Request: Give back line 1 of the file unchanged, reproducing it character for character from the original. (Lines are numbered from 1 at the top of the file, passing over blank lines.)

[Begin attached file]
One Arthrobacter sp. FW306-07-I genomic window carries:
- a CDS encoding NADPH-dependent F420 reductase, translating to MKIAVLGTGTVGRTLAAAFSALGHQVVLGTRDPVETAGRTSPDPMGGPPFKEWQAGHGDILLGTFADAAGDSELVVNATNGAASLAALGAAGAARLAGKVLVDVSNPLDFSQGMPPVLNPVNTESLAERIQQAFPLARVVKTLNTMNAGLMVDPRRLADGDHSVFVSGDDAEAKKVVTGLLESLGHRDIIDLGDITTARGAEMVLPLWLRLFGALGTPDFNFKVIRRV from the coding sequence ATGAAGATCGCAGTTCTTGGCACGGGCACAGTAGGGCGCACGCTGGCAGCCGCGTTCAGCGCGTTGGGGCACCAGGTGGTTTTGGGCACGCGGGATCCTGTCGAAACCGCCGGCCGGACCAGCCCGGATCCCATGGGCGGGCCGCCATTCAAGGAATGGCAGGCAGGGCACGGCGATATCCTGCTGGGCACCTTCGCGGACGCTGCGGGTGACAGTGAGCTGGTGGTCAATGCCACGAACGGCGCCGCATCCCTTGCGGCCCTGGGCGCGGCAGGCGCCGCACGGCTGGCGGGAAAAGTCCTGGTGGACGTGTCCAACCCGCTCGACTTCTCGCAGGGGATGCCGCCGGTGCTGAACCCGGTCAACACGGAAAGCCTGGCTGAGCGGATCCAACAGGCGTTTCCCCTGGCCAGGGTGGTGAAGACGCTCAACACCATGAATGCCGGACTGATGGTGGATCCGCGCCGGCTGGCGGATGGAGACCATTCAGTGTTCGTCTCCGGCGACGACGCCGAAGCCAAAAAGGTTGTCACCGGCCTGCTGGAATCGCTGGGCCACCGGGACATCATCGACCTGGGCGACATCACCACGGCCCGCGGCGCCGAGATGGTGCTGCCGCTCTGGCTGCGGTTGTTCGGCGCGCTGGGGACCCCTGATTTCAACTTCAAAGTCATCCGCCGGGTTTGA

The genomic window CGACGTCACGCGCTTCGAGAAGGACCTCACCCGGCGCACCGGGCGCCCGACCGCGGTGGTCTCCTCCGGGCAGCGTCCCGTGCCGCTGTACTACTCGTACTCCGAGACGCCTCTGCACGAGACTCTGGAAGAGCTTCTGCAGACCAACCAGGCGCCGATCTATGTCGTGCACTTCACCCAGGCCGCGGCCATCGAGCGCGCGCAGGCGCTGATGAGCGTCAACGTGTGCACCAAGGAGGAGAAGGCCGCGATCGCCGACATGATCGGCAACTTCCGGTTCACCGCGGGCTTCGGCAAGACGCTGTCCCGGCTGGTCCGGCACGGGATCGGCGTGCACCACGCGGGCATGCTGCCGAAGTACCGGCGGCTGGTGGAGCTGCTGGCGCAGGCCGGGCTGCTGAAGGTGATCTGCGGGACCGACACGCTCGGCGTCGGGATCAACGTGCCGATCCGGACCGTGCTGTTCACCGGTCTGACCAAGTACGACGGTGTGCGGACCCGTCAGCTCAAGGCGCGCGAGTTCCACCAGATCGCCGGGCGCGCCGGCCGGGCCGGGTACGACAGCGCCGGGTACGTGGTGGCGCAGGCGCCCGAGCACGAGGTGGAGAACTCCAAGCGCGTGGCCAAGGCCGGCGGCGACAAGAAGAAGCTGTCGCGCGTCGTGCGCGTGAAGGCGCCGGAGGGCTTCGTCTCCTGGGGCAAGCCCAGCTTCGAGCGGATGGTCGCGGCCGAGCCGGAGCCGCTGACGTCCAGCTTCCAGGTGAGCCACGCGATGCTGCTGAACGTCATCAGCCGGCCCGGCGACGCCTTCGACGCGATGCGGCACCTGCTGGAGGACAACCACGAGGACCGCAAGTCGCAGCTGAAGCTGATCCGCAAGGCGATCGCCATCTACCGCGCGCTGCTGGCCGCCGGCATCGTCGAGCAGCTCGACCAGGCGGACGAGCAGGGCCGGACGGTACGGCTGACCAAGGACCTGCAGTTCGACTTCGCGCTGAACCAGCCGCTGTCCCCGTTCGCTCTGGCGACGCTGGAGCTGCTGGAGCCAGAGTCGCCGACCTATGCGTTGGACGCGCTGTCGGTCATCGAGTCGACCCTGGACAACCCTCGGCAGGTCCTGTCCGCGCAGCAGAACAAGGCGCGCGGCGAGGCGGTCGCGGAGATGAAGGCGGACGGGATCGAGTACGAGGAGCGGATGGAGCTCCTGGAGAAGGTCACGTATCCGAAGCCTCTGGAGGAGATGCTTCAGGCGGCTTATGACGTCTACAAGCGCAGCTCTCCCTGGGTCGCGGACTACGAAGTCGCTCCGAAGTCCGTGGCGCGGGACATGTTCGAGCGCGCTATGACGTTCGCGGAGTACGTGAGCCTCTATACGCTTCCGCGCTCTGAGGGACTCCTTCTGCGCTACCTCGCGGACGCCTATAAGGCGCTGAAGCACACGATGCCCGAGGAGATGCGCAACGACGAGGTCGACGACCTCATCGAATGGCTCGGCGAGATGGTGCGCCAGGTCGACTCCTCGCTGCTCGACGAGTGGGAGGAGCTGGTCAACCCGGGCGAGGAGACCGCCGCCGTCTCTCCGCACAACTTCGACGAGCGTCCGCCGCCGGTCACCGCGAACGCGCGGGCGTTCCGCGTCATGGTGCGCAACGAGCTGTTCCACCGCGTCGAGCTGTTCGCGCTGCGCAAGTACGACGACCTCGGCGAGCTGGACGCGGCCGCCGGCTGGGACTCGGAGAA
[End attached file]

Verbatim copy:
One Arthrobacter sp. FW306-07-I genomic window carries: